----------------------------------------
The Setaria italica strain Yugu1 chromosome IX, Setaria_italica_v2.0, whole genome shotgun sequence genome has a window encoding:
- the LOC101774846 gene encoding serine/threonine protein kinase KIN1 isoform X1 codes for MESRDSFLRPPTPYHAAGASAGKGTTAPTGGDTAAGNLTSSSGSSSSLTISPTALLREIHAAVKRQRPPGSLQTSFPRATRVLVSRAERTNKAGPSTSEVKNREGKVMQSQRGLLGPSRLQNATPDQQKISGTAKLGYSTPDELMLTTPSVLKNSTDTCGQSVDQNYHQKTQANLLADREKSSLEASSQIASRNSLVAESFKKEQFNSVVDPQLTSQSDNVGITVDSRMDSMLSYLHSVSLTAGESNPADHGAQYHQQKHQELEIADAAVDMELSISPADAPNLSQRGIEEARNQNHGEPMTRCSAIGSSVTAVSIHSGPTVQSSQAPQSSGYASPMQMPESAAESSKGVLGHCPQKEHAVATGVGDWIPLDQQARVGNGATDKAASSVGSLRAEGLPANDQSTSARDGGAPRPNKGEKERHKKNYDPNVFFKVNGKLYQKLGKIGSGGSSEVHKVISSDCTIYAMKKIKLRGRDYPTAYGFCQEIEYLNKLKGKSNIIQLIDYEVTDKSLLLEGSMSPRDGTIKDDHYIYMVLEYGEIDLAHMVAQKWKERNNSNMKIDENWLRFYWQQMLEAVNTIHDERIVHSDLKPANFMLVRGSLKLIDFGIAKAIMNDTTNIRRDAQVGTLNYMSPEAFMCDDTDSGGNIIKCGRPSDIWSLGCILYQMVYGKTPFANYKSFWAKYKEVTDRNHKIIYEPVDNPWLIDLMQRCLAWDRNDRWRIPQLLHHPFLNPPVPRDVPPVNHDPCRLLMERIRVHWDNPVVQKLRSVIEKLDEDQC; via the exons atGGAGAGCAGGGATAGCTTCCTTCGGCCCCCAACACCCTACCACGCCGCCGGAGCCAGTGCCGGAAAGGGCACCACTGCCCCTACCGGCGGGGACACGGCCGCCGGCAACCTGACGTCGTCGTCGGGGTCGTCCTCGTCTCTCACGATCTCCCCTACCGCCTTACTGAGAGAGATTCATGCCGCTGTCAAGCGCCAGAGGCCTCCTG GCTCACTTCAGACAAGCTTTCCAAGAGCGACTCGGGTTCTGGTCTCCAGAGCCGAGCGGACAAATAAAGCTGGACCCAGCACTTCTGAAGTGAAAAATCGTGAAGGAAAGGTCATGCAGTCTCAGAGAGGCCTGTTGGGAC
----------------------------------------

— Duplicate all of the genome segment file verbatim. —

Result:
The Setaria italica strain Yugu1 chromosome IX, Setaria_italica_v2.0, whole genome shotgun sequence genome has a window encoding:
- the LOC101774846 gene encoding serine/threonine protein kinase KIN1 isoform X1 codes for MESRDSFLRPPTPYHAAGASAGKGTTAPTGGDTAAGNLTSSSGSSSSLTISPTALLREIHAAVKRQRPPGSLQTSFPRATRVLVSRAERTNKAGPSTSEVKNREGKVMQSQRGLLGPSRLQNATPDQQKISGTAKLGYSTPDELMLTTPSVLKNSTDTCGQSVDQNYHQKTQANLLADREKSSLEASSQIASRNSLVAESFKKEQFNSVVDPQLTSQSDNVGITVDSRMDSMLSYLHSVSLTAGESNPADHGAQYHQQKHQELEIADAAVDMELSISPADAPNLSQRGIEEARNQNHGEPMTRCSAIGSSVTAVSIHSGPTVQSSQAPQSSGYASPMQMPESAAESSKGVLGHCPQKEHAVATGVGDWIPLDQQARVGNGATDKAASSVGSLRAEGLPANDQSTSARDGGAPRPNKGEKERHKKNYDPNVFFKVNGKLYQKLGKIGSGGSSEVHKVISSDCTIYAMKKIKLRGRDYPTAYGFCQEIEYLNKLKGKSNIIQLIDYEVTDKSLLLEGSMSPRDGTIKDDHYIYMVLEYGEIDLAHMVAQKWKERNNSNMKIDENWLRFYWQQMLEAVNTIHDERIVHSDLKPANFMLVRGSLKLIDFGIAKAIMNDTTNIRRDAQVGTLNYMSPEAFMCDDTDSGGNIIKCGRPSDIWSLGCILYQMVYGKTPFANYKSFWAKYKEVTDRNHKIIYEPVDNPWLIDLMQRCLAWDRNDRWRIPQLLHHPFLNPPVPRDVPPVNHDPCRLLMERIRVHWDNPVVQKLRSVIEKLDEDQC; via the exons atGGAGAGCAGGGATAGCTTCCTTCGGCCCCCAACACCCTACCACGCCGCCGGAGCCAGTGCCGGAAAGGGCACCACTGCCCCTACCGGCGGGGACACGGCCGCCGGCAACCTGACGTCGTCGTCGGGGTCGTCCTCGTCTCTCACGATCTCCCCTACCGCCTTACTGAGAGAGATTCATGCCGCTGTCAAGCGCCAGAGGCCTCCTG GCTCACTTCAGACAAGCTTTCCAAGAGCGACTCGGGTTCTGGTCTCCAGAGCCGAGCGGACAAATAAAGCTGGACCCAGCACTTCTGAAGTGAAAAATCGTGAAGGAAAGGTCATGCAGTCTCAGAGAGGCCTGTTGGGAC